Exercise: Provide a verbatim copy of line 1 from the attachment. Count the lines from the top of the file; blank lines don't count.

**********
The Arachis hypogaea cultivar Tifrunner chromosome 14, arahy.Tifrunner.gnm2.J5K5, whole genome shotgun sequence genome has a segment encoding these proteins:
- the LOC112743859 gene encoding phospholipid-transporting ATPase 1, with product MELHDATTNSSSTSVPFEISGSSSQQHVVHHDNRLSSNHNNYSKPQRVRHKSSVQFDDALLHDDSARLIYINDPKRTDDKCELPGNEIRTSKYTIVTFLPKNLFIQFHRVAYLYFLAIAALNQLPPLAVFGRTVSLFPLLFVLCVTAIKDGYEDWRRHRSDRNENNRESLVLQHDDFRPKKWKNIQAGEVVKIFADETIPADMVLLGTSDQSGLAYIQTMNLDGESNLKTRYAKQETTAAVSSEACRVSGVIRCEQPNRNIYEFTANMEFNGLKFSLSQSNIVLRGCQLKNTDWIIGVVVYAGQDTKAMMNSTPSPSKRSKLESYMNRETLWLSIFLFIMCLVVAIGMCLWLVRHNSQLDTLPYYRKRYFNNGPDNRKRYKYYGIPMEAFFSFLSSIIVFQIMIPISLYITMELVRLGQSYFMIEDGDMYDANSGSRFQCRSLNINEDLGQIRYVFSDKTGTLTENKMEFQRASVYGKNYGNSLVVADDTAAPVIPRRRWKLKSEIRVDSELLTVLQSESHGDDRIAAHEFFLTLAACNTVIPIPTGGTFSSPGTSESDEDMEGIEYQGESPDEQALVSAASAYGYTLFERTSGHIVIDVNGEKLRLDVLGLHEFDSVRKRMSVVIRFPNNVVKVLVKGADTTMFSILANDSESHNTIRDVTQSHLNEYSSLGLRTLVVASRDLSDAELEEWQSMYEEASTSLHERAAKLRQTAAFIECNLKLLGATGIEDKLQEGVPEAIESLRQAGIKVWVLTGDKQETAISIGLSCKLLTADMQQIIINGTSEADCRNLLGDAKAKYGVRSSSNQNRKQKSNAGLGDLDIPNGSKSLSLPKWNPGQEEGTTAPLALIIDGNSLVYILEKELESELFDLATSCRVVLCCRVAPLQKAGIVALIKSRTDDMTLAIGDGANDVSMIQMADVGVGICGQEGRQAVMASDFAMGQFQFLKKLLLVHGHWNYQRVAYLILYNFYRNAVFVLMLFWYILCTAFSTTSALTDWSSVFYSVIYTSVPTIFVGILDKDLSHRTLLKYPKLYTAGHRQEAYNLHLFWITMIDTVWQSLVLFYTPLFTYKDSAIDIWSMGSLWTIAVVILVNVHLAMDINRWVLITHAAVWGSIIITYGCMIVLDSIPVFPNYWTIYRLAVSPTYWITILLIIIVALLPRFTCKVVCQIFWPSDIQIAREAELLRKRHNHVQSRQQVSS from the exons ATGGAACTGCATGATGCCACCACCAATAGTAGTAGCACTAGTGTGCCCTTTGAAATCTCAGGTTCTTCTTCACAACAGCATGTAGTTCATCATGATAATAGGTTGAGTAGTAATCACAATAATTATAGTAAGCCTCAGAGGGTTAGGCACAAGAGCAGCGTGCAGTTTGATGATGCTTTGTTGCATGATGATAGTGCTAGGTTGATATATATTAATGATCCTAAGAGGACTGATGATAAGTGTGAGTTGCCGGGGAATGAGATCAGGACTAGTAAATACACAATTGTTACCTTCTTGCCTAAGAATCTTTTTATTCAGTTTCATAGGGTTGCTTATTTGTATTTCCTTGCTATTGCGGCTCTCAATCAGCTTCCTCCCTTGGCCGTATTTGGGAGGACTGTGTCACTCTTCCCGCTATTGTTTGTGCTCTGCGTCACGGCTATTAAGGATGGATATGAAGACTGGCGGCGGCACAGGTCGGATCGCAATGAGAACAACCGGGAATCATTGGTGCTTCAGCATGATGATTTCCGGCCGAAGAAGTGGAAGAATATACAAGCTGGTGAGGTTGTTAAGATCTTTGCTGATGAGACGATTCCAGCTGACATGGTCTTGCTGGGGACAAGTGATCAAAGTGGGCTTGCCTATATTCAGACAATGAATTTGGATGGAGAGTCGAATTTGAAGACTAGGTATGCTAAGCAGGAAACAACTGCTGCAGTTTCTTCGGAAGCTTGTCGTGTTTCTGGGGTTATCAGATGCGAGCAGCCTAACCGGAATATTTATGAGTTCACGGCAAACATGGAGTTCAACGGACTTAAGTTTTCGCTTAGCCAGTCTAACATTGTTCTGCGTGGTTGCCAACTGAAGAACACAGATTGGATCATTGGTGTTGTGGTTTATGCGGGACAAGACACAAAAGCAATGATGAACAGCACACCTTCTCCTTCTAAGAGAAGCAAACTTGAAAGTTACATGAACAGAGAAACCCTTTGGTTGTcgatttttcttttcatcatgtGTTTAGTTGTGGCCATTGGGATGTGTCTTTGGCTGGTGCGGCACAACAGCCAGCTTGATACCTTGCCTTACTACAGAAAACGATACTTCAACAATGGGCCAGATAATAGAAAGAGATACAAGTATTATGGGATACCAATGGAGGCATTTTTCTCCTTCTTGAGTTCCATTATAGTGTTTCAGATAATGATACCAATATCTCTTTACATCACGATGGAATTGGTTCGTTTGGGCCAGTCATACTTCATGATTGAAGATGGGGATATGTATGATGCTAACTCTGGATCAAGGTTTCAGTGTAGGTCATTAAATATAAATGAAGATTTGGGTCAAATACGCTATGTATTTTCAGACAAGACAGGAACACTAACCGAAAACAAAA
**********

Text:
The Arachis hypogaea cultivar Tifrunner chromosome 14, arahy.Tifrunner.gnm2.J5K5, whole genome shotgun sequence genome has a segment encoding these proteins: